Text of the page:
Two economists think Federal Reserve Chairman Ben Bernanke's first news conference next Wednesday will allow him to limit any market volatility after the Fed releases its monetary policy statement earlier that day.
"He has to be responsive to how the market reacts to the statement and how he guides that response in the way that he wants it," Rick Matus, a UBS senior economist, told CNBC Thursday.
"He needs to know going into that press conference what the market got wrong at 12:30 (p.m., when the statement is released) and where he wants the market to end at 3 (p.m.)."
The April 27 news conference, the first in the Federal Reserve's history, begins at 2:15 p.m. ET when the quarterly forecast from the Federal Open Markets Committee is issued. Bernanke then makes an opening statement followed by questions for the next 45 minutes or so.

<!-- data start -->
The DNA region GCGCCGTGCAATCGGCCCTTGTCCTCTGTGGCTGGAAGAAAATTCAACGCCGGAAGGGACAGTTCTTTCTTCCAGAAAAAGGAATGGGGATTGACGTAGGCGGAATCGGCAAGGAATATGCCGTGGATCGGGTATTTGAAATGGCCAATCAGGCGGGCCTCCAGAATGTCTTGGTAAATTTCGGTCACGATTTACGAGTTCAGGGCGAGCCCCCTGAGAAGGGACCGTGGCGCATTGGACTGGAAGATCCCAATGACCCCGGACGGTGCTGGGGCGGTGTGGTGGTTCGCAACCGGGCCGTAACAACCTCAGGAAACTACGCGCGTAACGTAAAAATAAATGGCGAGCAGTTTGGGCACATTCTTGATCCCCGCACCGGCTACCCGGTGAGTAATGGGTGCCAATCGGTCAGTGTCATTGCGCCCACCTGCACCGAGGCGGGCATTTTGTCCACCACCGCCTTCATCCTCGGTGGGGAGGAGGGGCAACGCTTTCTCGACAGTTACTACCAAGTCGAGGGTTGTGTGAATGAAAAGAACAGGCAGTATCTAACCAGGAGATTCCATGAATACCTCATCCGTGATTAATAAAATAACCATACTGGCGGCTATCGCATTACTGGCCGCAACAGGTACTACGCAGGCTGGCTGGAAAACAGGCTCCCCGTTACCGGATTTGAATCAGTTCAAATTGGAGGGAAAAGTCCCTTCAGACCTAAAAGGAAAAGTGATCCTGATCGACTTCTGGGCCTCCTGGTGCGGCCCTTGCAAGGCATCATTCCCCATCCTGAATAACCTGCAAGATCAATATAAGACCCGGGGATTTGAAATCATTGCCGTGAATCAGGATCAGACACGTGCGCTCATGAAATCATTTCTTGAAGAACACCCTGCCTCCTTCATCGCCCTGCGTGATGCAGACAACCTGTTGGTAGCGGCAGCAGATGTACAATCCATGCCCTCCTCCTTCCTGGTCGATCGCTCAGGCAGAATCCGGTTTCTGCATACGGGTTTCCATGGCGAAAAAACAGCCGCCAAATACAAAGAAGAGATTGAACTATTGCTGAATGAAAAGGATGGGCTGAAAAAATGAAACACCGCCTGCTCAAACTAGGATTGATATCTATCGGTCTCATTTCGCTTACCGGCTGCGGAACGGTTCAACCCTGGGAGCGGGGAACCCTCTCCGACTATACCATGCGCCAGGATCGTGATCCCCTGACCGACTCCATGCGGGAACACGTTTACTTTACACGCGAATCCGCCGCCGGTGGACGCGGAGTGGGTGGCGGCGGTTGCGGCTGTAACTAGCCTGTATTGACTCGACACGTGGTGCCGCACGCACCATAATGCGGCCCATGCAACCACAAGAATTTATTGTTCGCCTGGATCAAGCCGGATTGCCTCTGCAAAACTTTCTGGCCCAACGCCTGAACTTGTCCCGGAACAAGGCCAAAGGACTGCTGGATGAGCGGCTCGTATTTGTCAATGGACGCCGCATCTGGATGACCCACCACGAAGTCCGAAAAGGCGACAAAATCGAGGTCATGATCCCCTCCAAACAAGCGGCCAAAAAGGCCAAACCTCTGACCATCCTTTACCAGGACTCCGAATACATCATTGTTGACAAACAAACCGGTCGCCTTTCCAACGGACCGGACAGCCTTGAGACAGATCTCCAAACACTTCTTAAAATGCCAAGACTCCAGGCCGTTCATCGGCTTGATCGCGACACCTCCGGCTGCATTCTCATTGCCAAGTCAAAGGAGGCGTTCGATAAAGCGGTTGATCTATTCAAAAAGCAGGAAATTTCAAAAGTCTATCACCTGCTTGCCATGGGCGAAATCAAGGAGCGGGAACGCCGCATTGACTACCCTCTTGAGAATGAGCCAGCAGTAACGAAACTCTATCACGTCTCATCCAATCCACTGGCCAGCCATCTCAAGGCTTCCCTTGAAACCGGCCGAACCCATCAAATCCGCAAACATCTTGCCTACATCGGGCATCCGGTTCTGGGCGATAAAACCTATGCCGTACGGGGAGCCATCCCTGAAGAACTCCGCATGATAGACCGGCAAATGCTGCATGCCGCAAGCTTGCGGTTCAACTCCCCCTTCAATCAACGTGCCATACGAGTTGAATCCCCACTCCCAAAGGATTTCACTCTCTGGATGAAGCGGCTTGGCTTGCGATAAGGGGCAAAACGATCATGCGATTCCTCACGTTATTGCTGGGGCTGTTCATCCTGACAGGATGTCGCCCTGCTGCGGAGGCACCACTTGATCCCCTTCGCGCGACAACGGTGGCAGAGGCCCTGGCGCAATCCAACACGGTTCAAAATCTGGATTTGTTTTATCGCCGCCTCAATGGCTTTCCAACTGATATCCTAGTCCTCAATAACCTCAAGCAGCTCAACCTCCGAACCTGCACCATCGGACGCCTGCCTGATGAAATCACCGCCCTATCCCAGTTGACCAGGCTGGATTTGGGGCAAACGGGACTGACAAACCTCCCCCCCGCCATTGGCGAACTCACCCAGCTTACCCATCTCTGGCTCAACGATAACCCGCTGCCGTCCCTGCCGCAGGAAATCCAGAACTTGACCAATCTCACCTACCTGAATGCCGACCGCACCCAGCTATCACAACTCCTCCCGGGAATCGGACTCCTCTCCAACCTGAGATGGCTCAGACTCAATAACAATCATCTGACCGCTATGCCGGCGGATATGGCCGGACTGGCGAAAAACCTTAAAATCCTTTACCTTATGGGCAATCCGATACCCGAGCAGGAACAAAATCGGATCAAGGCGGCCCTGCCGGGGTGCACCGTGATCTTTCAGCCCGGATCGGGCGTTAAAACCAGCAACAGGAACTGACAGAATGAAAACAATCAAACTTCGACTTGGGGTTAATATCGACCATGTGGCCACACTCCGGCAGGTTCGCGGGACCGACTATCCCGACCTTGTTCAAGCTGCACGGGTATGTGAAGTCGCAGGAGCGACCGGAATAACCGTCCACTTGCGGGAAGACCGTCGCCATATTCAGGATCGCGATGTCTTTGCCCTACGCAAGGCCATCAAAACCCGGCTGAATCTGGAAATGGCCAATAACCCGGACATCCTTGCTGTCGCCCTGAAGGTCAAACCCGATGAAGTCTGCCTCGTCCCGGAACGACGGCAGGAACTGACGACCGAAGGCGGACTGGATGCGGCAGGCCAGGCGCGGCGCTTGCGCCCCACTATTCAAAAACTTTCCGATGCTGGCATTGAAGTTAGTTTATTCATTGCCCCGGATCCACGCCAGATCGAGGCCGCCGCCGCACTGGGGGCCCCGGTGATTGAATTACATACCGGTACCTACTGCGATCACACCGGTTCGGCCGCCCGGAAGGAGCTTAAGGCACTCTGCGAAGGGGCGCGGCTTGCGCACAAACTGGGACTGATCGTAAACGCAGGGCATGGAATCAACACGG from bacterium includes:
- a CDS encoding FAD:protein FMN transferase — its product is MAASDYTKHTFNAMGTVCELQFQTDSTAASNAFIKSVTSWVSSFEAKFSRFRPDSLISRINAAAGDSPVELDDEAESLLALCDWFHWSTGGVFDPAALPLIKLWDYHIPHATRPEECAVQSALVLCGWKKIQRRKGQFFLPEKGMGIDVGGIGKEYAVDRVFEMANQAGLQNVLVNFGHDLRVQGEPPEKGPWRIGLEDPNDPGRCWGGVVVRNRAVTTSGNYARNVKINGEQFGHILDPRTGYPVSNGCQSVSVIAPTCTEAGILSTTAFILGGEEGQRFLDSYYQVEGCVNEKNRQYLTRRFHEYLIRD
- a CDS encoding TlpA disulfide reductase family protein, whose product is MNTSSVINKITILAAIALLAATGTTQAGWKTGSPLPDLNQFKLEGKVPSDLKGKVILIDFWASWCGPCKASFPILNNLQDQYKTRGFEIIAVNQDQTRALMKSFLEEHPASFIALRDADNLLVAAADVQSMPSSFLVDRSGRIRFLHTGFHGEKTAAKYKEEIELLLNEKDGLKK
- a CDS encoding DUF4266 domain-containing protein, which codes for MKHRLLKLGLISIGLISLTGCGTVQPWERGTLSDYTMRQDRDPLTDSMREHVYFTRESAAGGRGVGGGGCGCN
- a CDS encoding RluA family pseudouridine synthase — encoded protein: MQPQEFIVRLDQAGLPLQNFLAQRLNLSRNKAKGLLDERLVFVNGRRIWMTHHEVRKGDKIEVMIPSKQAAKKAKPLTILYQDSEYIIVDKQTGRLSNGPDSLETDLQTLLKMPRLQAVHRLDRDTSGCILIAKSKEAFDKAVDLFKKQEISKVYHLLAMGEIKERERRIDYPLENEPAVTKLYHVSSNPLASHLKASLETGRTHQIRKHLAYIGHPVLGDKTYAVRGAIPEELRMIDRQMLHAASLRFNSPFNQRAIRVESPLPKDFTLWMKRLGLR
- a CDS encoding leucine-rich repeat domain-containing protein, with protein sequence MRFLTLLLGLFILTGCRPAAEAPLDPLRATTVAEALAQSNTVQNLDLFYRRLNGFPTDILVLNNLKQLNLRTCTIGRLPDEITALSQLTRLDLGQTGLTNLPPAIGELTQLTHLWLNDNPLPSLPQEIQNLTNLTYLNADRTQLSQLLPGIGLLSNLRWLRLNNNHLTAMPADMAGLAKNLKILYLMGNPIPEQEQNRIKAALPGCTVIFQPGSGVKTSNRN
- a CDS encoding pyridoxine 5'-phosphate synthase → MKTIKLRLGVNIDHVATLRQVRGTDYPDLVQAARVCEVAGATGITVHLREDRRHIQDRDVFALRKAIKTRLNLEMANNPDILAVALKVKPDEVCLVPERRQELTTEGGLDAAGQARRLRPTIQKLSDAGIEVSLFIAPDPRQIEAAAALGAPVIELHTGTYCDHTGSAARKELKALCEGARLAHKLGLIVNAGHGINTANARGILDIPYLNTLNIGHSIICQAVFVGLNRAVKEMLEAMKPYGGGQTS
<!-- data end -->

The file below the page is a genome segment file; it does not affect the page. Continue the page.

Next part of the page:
Matus said the event will provide more clarity on what the Fed thinks.
"People talk about transparency and clarity as if they’re the same thing," Matus said. "What we have now is plenty of transparency. We have no clarity. If Bernanke can provide us with more insight into where the Fed is actually headed, that’ll be a positive."
Columbia University economics professor Frederic Mishkin, a former Fed governor, agreed. "What we’ve been having happen so far is 17 people all over the map discussing things," he said of the Fed governors.
"The issue is governance. All these people speaking has been a real problem," particularly at a time when the Fed has been under strong attack in Congress and by the public.
Calling Bernanke a "really smart guy" who conducted press conferences during his pre-Fed jobs, Mishkin is not concerned the sometimes chaotic spontaneity will fluster the Fed chief into contradictions, setting off volatility in the markets.
"The chairman is the one who gets off the mark first" at the press conference, he said, although the FOMC statement is still a document "where everybody doesn’t just parse every word but every syllable."
Mishkin and Matus agreed the Fed's current bond-buying program, known as quantitative easing, will end in June as scheduled and won't be renewed.
Matus added he sees "a rate-hike cycle in early 2012."